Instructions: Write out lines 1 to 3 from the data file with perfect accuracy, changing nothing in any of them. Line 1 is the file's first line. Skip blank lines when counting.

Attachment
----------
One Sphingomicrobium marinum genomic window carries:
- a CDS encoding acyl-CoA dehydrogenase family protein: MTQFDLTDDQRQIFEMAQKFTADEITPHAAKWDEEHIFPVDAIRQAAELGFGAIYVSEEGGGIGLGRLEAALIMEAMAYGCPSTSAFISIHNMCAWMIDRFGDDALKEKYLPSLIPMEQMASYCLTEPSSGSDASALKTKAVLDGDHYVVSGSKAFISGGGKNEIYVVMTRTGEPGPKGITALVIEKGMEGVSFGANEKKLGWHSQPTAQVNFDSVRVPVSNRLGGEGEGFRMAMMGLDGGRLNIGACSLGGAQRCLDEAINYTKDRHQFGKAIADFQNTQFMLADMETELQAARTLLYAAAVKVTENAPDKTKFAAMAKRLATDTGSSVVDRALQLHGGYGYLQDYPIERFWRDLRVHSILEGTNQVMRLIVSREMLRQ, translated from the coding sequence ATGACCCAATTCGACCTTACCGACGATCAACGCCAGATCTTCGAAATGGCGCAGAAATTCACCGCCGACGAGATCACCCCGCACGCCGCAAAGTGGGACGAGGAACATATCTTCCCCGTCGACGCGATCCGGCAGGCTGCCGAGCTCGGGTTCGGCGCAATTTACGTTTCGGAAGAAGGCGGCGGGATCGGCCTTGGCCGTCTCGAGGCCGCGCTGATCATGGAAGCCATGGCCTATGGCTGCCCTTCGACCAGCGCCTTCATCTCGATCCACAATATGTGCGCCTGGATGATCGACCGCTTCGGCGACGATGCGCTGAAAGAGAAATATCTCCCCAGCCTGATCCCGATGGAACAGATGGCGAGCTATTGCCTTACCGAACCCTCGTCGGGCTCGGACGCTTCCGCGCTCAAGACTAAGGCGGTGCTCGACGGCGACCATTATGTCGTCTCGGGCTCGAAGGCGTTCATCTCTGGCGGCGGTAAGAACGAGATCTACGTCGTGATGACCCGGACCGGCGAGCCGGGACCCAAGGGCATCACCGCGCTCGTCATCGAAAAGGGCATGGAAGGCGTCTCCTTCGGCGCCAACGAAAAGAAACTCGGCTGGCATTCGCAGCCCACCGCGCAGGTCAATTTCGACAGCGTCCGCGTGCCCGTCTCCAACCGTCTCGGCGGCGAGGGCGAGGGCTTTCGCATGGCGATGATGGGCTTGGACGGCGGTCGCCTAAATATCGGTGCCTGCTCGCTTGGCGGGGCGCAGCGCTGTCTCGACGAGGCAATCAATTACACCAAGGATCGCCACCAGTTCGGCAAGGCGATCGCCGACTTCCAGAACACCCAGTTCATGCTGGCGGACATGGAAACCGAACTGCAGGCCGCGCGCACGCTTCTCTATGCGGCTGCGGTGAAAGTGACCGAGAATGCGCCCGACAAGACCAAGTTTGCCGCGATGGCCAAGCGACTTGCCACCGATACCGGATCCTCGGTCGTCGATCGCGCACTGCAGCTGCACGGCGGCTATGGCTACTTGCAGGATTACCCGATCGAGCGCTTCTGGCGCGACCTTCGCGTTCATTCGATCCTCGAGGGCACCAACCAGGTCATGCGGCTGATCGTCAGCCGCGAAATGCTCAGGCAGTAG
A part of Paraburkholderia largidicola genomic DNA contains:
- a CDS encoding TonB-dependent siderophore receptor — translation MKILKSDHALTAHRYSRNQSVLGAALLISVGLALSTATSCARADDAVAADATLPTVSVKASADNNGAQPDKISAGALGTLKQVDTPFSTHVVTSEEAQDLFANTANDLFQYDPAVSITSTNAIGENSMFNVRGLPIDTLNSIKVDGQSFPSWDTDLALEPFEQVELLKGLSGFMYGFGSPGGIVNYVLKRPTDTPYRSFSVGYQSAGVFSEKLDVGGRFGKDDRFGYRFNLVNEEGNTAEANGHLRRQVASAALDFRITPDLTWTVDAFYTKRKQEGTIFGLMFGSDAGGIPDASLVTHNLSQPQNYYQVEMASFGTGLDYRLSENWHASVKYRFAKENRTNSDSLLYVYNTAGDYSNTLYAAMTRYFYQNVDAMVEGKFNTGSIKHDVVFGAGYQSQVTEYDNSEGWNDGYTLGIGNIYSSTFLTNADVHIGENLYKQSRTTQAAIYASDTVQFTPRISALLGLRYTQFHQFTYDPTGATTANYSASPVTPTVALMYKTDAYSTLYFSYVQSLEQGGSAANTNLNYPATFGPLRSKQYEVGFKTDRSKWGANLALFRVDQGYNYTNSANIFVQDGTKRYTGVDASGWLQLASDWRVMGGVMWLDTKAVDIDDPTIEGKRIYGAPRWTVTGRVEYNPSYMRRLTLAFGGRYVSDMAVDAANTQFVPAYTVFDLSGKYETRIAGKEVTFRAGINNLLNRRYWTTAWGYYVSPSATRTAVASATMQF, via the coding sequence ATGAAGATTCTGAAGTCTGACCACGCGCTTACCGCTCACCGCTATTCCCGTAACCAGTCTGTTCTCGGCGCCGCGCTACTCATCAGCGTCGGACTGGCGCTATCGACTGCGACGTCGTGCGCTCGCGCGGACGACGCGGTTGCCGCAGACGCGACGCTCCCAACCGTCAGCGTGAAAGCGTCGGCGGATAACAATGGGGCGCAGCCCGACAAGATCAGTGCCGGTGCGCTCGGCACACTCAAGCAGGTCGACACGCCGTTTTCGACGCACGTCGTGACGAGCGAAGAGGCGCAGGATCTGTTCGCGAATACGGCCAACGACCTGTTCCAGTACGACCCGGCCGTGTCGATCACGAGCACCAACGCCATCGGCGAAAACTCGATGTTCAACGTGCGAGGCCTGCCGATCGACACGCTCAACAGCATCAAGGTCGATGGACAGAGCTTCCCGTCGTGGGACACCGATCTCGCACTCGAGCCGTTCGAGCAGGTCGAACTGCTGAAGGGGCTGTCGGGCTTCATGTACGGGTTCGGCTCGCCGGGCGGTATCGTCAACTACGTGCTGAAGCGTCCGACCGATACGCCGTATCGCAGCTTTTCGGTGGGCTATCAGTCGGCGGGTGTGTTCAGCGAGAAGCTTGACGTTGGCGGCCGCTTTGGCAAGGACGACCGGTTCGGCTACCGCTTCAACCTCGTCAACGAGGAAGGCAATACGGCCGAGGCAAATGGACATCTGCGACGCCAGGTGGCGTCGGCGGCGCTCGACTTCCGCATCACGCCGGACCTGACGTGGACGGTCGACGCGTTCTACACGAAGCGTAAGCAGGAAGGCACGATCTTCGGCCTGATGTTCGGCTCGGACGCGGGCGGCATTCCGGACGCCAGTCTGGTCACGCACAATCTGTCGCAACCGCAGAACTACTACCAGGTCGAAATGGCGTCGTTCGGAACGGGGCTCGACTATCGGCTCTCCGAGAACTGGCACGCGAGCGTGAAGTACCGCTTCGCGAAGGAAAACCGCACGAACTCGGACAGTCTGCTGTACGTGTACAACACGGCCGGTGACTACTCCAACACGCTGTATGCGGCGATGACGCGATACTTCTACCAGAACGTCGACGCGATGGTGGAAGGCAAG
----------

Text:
One Sphingomicrobium marinum genomic window carries:
- a CDS encoding acyl-CoA dehydrogenase family protein: MTQFDLTDDQRQIFEMAQKFTADEITPHAAKWDEEHIFPVDAIRQAAELGFGAIYVSEEGGGIGLGRLEAALIMEAMAYGCPSTSAFISIHNMCAWMIDRFGDDALKEKYLPSLIPMEQMASYCLTEPSSGSDASALKTKAVLDGDHYVVSGSKAFISGGGKNEIYVVMTRTGEPGPKGITALVIEKGMEGVSFGANEKKLGWHSQPTAQVNFDSVRVPVSNRLGGEGEGFRMAMMGLDGGRLNIGACSLGGAQRCLDEAINYTKDRHQFGKAIADFQNTQFMLADMETELQAARTLLYAAAVKVTENAPDKTKFAAMAKRLATDTGSSVVDRALQLHGGYGYLQDYPIERFWRDLRVHSILEGTNQVMRLIVSREMLRQ, translated from the coding sequence ATGACCCAATTCGACCTTACCGACGATCAACGCCAGATCTTCGAAATGGCGCAGAAATTCACCGCCGACGAGATCACCCCGCACGCCGCAAAGTGGGACGAGGAACATATCTTCCCCGTCGACGCGATCCGGCAGGCTGCCGAGCTCGGGTTCGGCGCAATTTACGTTTCGGAAGAAGGCGGCGGGATCGGCCTTGGCCGTCTCGAGGCCGCGCTGATCATGGAAGCCATGGCCTATGGCTGCCCTTCGACCAGCGCCTTCATCTCGATCCACAATATGTGCGCCTGGATGATCGACCGCTTCGGCGACGATGCGCTGAAAGAGAAATATCTCCCCAGCCTGATCCCGATGGAACAGATGGCGAGCTATTGCCTTACCGAACCCTCGTCGGGCTCGGACGCTTCCGCGCTCAAGACTAAGGCGGTGCTCGACGGCGACCATTATGTCGTCTCGGGCTCGAAGGCGTTCATCTCTGGCGGCGGTAAGAACGAGATCTACGTCGTGATGACCCGGACCGGCGAGCCGGGACCCAAGGGCATCACCGCGCTCGTCATCGAAAAGGGCATGGAAGGCGTCTCCTTCGGCGCCAACGAAAAGAAACTCGGCTGGCATTCGCAGCCCACCGCGCAGGTCAATTTCGACAGCGTCCGCGTGCCCGTCTCCAACCGTCTCGGCGGCGAGGGCGAGGGCTTTCGCATGGCGATGATGGGCTTGGACGGCGGTCGCCTAAATATCGGTGCCTGCTCGCTTGGCGGGGCGCAGCGCTGTCTCGACGAGGCAATCAATTACACCAAGGATCGCCACCAGTTCGGCAAGGCGATCGCCGACTTCCAGAACACCCAGTTCATGCTGGCGGACATGGAAACCGAACTGCAGGCCGCGCGCACGCTTCTCTATGCGGCTGCGGTGAAAGTGACCGAGAATGCGCCCGACAAGACCAAGTTTGCCGCGATGGCCAAGCGACTTGCCACCGATACCGGATCCTCGGTCGTCGATCGCGCACTGCAGCTGCACGGCGGCTATGGCTACTTGCAGGATTACCCGATCGAGCGCTTCTGGCGCGACCTTCGCGTTCATTCGATCCTCGAGGGCACCAACCAGGTCATGCGGCTGATCGTCAGCCGCGAAATGCTCAGGCAGTAG
A part of Paraburkholderia largidicola genomic DNA contains: